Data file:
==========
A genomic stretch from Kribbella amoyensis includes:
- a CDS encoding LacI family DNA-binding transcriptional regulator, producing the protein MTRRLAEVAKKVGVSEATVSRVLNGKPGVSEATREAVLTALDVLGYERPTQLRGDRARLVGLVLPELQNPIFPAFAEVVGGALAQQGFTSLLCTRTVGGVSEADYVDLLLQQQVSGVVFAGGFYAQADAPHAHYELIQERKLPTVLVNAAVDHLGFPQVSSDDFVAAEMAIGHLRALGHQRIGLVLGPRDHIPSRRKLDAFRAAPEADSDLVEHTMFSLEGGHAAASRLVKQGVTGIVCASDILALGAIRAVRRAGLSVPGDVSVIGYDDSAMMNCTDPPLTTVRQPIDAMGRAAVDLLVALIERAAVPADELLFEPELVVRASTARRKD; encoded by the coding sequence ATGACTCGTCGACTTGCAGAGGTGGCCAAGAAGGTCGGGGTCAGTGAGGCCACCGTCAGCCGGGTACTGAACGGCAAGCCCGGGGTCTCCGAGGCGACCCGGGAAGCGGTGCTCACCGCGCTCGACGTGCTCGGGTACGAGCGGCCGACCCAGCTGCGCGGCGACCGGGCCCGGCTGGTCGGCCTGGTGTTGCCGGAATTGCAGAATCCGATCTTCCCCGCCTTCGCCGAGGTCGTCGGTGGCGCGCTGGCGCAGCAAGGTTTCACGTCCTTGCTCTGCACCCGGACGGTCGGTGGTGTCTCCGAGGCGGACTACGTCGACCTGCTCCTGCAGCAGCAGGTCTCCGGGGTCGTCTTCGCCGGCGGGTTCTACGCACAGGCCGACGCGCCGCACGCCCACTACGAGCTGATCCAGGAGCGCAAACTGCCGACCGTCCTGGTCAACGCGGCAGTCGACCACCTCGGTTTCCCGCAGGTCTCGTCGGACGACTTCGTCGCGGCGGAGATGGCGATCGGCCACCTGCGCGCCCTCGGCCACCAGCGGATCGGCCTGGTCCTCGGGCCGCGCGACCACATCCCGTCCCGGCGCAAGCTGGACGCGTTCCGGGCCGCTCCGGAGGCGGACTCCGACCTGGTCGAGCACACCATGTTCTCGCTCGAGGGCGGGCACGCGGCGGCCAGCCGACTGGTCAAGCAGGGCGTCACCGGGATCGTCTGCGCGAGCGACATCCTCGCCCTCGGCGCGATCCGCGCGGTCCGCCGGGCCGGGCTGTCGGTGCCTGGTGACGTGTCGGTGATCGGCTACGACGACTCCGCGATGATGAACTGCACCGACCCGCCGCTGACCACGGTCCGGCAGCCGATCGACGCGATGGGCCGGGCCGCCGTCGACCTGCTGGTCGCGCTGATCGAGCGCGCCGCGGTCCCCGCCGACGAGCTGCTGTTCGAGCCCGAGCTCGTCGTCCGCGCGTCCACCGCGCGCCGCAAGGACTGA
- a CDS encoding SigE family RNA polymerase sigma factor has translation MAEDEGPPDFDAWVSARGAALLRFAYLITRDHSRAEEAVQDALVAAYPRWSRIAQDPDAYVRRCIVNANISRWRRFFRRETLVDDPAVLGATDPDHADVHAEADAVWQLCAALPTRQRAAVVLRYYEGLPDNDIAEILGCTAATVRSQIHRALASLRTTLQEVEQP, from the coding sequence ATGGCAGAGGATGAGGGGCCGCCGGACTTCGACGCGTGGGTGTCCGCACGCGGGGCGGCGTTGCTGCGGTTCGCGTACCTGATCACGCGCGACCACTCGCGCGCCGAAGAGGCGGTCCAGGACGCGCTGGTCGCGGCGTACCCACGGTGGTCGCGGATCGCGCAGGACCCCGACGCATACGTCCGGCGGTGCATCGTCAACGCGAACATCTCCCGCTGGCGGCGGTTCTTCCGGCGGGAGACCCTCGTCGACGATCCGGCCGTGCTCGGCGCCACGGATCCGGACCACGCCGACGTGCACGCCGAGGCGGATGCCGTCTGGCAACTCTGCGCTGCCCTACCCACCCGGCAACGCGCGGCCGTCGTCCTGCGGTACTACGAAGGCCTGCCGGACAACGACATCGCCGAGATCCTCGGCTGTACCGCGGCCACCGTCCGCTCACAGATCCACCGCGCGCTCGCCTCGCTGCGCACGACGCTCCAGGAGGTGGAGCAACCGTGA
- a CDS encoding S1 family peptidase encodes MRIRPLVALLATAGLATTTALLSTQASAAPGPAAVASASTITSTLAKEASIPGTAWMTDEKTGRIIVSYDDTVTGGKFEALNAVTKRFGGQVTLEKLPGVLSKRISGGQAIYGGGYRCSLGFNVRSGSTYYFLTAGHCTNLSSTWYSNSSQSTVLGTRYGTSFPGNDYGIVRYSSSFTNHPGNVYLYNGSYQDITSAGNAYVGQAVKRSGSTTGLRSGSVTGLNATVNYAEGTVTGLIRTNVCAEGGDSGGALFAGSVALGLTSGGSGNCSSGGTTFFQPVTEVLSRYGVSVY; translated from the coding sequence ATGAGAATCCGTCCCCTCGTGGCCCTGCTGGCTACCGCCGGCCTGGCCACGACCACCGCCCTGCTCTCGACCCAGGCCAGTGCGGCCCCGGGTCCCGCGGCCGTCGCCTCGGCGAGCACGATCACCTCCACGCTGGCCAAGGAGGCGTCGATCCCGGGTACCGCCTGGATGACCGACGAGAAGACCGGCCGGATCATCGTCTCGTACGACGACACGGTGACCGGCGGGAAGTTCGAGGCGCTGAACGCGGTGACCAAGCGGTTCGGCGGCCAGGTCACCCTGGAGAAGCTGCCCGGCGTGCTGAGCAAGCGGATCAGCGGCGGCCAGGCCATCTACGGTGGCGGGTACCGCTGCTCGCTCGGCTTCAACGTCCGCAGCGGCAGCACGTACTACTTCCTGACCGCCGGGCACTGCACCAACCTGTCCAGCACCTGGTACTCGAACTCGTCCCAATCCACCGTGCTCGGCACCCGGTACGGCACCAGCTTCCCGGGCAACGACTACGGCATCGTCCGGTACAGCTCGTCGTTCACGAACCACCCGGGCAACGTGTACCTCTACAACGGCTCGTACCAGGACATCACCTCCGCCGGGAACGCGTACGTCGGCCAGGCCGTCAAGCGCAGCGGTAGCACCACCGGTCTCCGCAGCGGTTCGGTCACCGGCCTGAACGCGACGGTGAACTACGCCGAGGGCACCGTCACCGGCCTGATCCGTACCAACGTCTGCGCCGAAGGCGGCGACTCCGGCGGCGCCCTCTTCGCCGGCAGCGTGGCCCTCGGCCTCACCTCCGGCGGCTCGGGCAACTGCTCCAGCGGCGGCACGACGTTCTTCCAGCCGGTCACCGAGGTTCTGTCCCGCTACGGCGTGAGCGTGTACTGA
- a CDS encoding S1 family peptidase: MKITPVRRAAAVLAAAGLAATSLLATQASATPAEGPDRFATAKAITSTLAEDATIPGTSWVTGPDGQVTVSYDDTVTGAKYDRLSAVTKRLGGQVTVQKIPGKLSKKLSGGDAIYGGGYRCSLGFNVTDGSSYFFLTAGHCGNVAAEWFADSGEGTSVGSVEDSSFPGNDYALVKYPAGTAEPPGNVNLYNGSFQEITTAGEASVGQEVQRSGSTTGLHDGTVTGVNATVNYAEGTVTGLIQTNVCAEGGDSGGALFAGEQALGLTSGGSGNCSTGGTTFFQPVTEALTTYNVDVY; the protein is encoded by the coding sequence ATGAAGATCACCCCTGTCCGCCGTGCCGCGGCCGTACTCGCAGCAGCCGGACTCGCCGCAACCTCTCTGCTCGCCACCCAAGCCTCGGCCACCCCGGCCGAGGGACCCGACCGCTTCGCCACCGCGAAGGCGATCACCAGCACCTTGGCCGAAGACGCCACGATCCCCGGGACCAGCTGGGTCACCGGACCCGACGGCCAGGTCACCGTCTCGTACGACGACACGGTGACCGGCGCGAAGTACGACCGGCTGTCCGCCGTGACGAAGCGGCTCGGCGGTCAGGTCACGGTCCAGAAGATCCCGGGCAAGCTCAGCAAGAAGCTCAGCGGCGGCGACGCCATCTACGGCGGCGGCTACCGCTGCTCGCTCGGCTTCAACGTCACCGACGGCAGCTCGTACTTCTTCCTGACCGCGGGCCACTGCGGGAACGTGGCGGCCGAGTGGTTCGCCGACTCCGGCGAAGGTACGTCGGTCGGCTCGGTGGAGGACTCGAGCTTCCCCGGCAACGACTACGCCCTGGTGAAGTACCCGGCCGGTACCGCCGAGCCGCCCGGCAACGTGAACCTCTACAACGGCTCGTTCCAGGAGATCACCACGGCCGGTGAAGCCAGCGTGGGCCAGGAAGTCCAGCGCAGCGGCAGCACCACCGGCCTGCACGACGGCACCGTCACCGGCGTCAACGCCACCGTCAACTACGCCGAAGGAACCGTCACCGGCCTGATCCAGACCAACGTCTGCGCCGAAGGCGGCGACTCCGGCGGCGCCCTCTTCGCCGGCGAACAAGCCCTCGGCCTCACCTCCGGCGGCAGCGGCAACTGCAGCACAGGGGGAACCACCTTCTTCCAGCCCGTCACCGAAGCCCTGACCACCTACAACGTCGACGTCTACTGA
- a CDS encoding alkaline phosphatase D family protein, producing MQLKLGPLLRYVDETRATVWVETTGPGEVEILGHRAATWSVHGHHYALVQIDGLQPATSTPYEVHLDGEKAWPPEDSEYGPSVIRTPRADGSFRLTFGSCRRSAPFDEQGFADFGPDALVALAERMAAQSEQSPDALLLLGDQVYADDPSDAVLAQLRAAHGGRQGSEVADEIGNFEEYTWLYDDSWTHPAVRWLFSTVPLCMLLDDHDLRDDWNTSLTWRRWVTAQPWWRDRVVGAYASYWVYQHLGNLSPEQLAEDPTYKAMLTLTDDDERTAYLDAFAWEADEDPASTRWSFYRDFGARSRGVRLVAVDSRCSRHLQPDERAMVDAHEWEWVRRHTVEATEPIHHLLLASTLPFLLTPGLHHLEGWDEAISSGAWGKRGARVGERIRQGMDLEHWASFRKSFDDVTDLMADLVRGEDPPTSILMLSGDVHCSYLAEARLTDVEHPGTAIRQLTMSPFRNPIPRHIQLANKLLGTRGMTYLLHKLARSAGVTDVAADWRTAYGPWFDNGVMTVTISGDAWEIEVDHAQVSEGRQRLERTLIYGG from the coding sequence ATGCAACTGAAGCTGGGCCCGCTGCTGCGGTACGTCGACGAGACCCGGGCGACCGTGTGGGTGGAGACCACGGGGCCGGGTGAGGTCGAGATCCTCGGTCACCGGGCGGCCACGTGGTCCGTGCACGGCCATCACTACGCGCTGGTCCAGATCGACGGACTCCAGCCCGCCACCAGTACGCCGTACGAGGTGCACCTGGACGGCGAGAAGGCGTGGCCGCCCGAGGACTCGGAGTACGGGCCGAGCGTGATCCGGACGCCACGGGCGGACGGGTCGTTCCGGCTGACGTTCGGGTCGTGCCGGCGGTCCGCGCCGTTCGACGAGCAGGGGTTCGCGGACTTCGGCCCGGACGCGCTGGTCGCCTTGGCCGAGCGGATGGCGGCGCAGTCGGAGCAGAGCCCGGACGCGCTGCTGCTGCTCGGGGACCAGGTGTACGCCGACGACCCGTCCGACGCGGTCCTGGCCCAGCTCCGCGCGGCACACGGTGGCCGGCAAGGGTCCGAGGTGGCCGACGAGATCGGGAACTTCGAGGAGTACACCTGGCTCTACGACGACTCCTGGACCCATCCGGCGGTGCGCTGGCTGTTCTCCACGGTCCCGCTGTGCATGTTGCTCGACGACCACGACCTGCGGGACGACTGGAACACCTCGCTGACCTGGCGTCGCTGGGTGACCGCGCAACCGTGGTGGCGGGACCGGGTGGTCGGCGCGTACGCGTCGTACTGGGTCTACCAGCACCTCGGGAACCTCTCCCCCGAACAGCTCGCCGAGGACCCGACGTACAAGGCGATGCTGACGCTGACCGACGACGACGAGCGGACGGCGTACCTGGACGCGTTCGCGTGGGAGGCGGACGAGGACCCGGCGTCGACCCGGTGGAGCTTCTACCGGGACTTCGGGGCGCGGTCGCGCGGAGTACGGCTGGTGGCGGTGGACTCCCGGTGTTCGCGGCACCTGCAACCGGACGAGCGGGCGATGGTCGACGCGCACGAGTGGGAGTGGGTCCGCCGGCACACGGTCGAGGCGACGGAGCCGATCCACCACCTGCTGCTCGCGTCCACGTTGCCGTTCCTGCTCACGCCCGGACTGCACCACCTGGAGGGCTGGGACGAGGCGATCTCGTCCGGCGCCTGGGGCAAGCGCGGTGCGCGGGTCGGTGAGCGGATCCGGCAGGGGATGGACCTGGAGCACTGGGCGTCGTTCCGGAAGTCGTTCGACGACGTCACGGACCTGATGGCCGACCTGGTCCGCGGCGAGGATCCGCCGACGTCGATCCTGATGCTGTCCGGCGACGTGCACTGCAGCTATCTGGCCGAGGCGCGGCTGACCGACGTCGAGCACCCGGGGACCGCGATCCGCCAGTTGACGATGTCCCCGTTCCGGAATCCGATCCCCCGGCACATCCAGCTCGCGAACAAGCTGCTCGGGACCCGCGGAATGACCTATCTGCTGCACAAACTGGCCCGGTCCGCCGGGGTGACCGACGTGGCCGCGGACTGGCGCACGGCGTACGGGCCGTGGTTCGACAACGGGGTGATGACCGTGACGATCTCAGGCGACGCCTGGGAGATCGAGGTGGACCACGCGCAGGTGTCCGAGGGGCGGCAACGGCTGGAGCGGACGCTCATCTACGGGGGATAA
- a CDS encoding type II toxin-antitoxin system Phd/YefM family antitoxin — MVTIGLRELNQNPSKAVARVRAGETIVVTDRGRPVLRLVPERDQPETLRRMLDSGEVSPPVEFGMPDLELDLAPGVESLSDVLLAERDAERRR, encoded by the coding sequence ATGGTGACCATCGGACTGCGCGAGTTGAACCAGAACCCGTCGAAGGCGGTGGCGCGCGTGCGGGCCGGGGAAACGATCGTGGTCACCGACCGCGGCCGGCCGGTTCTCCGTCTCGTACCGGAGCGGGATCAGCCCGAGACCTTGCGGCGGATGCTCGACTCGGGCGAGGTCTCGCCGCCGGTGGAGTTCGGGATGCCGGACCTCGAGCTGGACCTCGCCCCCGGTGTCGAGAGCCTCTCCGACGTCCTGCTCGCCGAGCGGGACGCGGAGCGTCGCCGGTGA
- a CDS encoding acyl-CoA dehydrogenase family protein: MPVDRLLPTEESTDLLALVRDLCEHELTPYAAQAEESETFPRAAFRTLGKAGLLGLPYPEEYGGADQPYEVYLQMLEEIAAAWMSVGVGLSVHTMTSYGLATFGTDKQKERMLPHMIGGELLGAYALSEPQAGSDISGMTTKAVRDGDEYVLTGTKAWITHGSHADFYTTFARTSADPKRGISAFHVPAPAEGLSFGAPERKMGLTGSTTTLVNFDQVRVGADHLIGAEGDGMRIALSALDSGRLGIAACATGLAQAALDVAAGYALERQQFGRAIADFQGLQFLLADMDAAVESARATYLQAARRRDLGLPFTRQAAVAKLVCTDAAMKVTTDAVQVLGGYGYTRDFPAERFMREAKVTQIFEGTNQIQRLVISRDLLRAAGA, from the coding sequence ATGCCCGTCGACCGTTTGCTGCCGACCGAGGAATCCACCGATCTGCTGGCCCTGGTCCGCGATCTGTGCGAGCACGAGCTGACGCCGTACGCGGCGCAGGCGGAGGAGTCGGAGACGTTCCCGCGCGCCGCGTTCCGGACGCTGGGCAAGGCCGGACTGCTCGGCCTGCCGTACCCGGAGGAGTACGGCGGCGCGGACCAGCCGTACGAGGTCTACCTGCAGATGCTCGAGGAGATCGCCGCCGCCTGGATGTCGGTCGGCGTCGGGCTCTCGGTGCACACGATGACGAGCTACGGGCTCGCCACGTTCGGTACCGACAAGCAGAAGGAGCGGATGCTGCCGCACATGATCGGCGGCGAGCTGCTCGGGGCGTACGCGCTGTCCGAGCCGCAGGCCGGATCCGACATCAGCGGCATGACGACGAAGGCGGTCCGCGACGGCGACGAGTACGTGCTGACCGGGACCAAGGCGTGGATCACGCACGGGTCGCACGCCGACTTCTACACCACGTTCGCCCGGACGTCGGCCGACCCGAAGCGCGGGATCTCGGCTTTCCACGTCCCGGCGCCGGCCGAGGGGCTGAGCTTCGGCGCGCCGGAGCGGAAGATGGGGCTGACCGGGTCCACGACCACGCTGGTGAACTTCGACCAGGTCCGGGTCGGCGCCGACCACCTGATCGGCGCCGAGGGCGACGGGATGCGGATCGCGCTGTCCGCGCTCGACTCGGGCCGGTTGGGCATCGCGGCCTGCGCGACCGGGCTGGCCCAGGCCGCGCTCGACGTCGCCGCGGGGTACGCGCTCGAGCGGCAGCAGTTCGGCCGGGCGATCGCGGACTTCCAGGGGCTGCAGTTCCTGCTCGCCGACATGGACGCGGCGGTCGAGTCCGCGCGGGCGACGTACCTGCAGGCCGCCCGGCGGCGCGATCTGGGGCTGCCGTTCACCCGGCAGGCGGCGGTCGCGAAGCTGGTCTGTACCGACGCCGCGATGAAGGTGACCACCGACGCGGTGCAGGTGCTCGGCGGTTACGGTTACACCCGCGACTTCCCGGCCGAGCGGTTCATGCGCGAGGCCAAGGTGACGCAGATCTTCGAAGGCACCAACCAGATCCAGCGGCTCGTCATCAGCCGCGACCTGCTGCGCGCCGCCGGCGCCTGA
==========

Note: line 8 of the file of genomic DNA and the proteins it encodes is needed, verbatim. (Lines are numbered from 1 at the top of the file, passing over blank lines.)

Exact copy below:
- a CDS encoding acyl-CoA dehydrogenase family protein: MPVDRLLPTEESTDLLALVRDLCEHELTPYAAQAEESETFPRAAFRTLGKAGLLGLPYPEEYGGADQPYEVYLQMLEEIAAAWMSVGVGLSVHTMTSYGLATFGTDKQKERMLPHMIGGELLGAYALSEPQAGSDISGMTTKAVRDGDEYVLTGTKAWITHGSHADFYTTFARTSADPKRGISAFHVPAPAEGLSFGAPERKMGLTGSTTTLVNFDQVRVGADHLIGAEGDGMRIALSALDSGRLGIAACATGLAQAALDVAAGYALERQQFGRAIADFQGLQFLLADMDAAVESARATYLQAARRRDLGLPFTRQAAVAKLVCTDAAMKVTTDAVQVLGGYGYTRDFPAERFMREAKVTQIFEGTNQIQRLVISRDLLRAAGA, from the coding sequence ATGCCCGTCGACCGTTTGCTGCCGACCGAGGAATCCACCGATCTGCTGGCCCTGGTCCGCGATCTGTGCGAGCACGAGCTGACGCCGTACGCGGCGCAGGCGGAGGAGTCGGAGACGTTCCCGCGCGCCGCGTTCCGGACGCTGGGCAAGGCCGGACTGCTCGGCCTGCCGTACCCGGAGGAGTACGGCGGCGCGGACCAGCCGTACGAGGTCTACCTGCAGATGCTCGAGGAGATCGCCGCCGCCTGGATGTCGGTCGGCGTCGGGCTCTCGGTGCACACGATGACGAGCTACGGGCTCGCCACGTTCGGTACCGACAAGCAGAAGGAGCGGATGCTGCCGCACATGATCGGCGGCGAGCTGCTCGGGGCGTACGCGCTGTCCGAGCCGCAGGCCGGATCCGACATCAGCGGCATGACGACGAAGGCGGTCCGCGACGGCGACGAGTACGTGCTGACCGGGACCAAGGCGTGGATCACGCACGGGTCGCACGCCGACTTCTACACCACGTTCGCCCGGACGTCGGCCGACCCGAAGCGCGGGATCTCGGCTTTCCACGTCCCGGCGCCGGCCGAGGGGCTGAGCTTCGGCGCGCCGGAGCGGAAGATGGGGCTGACCGGGTCCACGACCACGCTGGTGAACTTCGACCAGGTCCGGGTCGGCGCCGACCACCTGATCGGCGCCGAGGGCGACGGGATGCGGATCGCGCTGTCCGCGCTCGACTCGGGCCGGTTGGGCATCGCGGCCTGCGCGACCGGGCTGGCCCAGGCCGCGCTCGACGTCGCCGCGGGGTACGCGCTCGAGCGGCAGCAGTTCGGCCGGGCGATCGCGGACTTCCAGGGGCTGCAGTTCCTGCTCGCCGACATGGACGCGGCGGTCGAGTCCGCGCGGGCGACGTACCTGCAGGCCGCCCGGCGGCGCGATCTGGGGCTGCCGTTCACCCGGCAGGCGGCGGTCGCGAAGCTGGTCTGTACCGACGCCGCGATGAAGGTGACCACCGACGCGGTGCAGGTGCTCGGCGGTTACGGTTACACCCGCGACTTCCCGGCCGAGCGGTTCATGCGCGAGGCCAAGGTGACGCAGATCTTCGAAGGCACCAACCAGATCCAGCGGCTCGTCATCAGCCGCGACCTGCTGCGCGCCGCCGGCGCCTGA